(E) misunderstood but promising

Abhijit, One question. WHat is your approach to solve RCs?Do you read the passage thoroughly or ready only the first para/first lines of subsequent paras+skim+jot key words?

Thanks.
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Updated on: 27 Jul 2018, 12:20
13 mins and My choices are
1 B 05:46
2 C 01:51
3 E 00:50
4 B 03:37
5 A 00:19
6 D 00:47
7 D 00:23
(Its 1 50 AM )

I need OEs of 4,5,6
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http://gmatclub.com/forum/competition-for-the-best-gmat-error-log-template-86232.html

Originally posted by nitya34 on 09 Apr 2009, 13:15.
Last edited by workout on 27 Jul 2018, 12:20, edited 2 times in total.
Removed the OA from the post and updated them in the Question
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09 Apr 2009, 17:46
Quote:
(Its 1 50 AM )

This thing motivated me ...I was feeling sleepy at 8:48 PM Hope I can continue till 2 tonight
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13 Apr 2009, 23:00
I am getting BCEBBEA

5. This dimension of performance has until recently sufficed as a basis of evaluation, but it has created a penny-pinching, mechanistic culture in most factories that has kept away creative managers.--------> suggests author is critical of the culture prevalent in most factories. Is he cautioning anybody? No. I think he is merely criticizing.

6.
(A) personal observation ---> Every company I know that has freed itself from the paradox has done so, in part, by developing and implementing a manufacturing strategy
(B) a business principle-----> 20 20 40 rule
(C) a definition of productivity ------> given in 1st para
(D) an example of a successful company-------> cited in last para
(E) an illustration of a process technology--------> could not fine one

7. ------> is supported by 2nd para ------> it became clear to me that the cost-cutting approach to increasing productivity is fundamentally flawed
_________________
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14 Apr 2009, 00:22
1 B 07:52
2 C 01:03
3 E 01:08
4 B 01:32
5 C 01:29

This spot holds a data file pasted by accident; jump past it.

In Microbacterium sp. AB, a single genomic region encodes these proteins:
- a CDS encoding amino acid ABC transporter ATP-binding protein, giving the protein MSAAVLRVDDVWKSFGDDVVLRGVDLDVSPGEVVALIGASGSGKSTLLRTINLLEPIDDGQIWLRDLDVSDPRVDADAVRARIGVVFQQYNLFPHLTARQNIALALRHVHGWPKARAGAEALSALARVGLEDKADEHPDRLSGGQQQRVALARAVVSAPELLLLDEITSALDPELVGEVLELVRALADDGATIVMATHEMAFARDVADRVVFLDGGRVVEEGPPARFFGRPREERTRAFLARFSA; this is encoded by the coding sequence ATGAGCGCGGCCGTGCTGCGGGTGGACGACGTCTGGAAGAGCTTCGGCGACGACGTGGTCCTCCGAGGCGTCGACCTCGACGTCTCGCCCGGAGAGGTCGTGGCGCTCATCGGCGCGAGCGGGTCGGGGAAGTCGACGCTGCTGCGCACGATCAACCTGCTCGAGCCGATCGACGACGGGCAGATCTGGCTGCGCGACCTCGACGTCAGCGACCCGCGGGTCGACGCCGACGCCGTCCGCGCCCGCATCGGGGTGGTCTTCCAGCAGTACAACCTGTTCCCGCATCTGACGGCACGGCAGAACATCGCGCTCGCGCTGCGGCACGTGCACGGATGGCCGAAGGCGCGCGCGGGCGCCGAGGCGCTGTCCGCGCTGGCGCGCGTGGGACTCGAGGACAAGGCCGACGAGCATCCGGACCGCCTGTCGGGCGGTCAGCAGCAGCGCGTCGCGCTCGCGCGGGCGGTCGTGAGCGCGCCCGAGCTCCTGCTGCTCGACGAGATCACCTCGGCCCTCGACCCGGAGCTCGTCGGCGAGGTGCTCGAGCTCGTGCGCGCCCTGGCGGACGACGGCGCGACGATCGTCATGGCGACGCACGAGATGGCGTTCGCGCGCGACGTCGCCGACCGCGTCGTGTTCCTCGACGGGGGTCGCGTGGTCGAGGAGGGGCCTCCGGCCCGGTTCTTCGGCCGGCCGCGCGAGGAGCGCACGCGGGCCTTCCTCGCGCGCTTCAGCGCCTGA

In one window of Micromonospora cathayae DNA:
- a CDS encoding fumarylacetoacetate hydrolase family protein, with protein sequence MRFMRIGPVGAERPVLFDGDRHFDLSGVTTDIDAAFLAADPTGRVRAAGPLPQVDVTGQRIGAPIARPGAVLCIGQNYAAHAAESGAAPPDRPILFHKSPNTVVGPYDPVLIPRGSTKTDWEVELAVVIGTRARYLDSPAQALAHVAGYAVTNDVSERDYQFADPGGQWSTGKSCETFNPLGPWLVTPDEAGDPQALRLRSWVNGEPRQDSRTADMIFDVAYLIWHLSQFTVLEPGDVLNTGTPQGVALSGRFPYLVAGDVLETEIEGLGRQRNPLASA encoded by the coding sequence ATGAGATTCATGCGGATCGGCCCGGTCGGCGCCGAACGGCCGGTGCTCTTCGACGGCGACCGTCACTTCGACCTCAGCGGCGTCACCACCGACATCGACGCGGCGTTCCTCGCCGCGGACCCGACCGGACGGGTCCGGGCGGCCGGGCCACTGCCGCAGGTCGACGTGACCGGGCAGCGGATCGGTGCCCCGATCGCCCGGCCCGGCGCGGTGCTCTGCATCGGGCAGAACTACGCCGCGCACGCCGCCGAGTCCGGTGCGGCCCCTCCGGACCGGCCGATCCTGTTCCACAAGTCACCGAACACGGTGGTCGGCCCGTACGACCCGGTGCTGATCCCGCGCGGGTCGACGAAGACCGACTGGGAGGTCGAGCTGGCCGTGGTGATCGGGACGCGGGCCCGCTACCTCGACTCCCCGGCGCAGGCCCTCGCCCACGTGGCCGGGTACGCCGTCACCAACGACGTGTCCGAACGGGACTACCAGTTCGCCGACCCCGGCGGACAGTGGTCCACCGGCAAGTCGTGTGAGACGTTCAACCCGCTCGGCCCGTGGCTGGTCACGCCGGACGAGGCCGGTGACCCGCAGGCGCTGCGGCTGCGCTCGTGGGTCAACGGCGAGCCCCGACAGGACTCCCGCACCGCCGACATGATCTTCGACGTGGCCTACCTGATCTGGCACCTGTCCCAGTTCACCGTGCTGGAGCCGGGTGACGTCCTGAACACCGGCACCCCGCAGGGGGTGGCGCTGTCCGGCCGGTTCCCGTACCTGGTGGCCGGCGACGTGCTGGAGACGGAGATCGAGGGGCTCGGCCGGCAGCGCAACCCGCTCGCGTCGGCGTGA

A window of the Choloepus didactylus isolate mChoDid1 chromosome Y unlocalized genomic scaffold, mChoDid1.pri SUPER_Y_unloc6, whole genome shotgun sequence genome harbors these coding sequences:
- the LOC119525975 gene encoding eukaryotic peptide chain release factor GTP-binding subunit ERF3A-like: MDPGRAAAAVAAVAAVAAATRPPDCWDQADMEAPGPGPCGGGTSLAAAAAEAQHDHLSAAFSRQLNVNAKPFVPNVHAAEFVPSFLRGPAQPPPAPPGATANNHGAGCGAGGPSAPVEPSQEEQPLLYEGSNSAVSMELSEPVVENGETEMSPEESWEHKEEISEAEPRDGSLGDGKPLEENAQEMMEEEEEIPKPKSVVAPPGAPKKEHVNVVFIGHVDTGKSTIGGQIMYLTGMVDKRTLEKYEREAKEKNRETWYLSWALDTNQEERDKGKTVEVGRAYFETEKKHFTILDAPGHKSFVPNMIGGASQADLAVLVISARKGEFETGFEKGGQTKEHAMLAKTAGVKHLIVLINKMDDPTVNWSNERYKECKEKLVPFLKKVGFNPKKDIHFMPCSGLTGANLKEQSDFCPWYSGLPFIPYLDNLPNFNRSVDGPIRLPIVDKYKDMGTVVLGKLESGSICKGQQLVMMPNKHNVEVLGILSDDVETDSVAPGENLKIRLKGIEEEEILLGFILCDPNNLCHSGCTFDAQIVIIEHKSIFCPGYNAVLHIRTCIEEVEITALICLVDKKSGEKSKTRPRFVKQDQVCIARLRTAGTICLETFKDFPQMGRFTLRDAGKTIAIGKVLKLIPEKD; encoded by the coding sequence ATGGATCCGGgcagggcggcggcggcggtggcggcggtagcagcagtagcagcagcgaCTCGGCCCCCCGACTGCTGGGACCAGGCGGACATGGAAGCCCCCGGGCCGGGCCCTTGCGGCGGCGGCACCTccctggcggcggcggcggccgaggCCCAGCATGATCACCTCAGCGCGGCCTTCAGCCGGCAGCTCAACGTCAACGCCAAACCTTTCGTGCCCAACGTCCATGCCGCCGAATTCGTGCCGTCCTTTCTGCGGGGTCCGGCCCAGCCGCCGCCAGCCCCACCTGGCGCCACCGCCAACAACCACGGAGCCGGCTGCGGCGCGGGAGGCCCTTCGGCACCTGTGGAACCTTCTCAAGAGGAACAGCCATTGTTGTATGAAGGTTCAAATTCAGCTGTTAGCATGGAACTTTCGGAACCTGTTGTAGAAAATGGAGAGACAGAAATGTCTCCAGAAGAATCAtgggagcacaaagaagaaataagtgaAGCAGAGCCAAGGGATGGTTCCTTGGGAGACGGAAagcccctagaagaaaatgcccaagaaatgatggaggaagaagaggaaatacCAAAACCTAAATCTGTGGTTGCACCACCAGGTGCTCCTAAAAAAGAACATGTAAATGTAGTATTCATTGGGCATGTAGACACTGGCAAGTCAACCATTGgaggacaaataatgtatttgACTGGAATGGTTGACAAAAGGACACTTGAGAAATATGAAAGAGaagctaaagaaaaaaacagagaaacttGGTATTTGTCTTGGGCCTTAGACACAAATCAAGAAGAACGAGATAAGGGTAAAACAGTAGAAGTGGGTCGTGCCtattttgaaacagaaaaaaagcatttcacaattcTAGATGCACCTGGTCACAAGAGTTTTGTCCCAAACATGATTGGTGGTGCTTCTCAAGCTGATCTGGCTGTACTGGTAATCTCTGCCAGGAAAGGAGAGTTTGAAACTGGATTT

6 B 00:49
7 B 01:05

rampuria wrote:
5. This dimension of performance has until recently sufficed as a basis of evaluation, but it has created a penny-pinching, mechanistic culture in most factories that has kept away creative managers.--------> suggests author is critical of the culture prevalent in most factories. Is he cautioning anybody? No. I think he is merely criticizing.

6.
(A) personal observation ---> Every company I know that has freed itself from the paradox has done so, in part, by developing and implementing a manufacturing strategy
(B) a business principle-----> 20 20 40 rule
(C) a definition of productivity ------> given in 1st para
(D) an example of a successful company-------> cited in last para
(E) an illustration of a process technology--------> could not fine one

Good job

I plan to object the OA of question 4, but I suddently find this:
"..But the tools quickly reach the limits of what they can contribute."

the cost-cutting approach hinders innovation and discourages creative people. As Abernathy’s study of automobile manufacturers has shown, an industry can easily become prisoner of its own investments in cost-cutting techniques, reducing its ability to develop new products.

4. The author refers to Abernathy’s study (line 36) most probably in order to

(A) qualify an observation about one rule governing manufacturing
(C) support an earlier assertion about one method of increasing productivity
(D) suggest the centrality in the United States economy of a particular manufacturing industry
(E) given an example of research that has questioned the wisdom of revising a manufacturing strategy

4 makes sense now
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14 Apr 2009, 00:31
sondenso , do you agree with my answers of 5 and 6
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05 Feb 2016, 13:59
How can answer for Q7 is D it should be A as it is flawed in second Paragraph. Kindly help
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Joined: 07 Feb 2016
Posts: 20
GMAT 1: 650 Q47 V34
GMAT 2: 710 Q48 V39
Re: Since the late 1970's, in the face of a severe loss of  [#permalink]

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20 Apr 2017, 21:25
vketaraju wrote:
How can answer for Q7 is D it should be A as it is flawed in second Paragraph. Kindly help

I struggled on Q7 between A and D as well.

The argument states that cost-cutting is definitely flawed and in the very first paragraph it additionally mentions "the harder manufactures worked to implement cost-cutting, the more they lost their competitive edge.", which indicates that the approach will be ruinous, although I know that this word is quite extreme.
Re: Since the late 1970's, in the face of a severe loss of   [#permalink] 20 Apr 2017, 21:25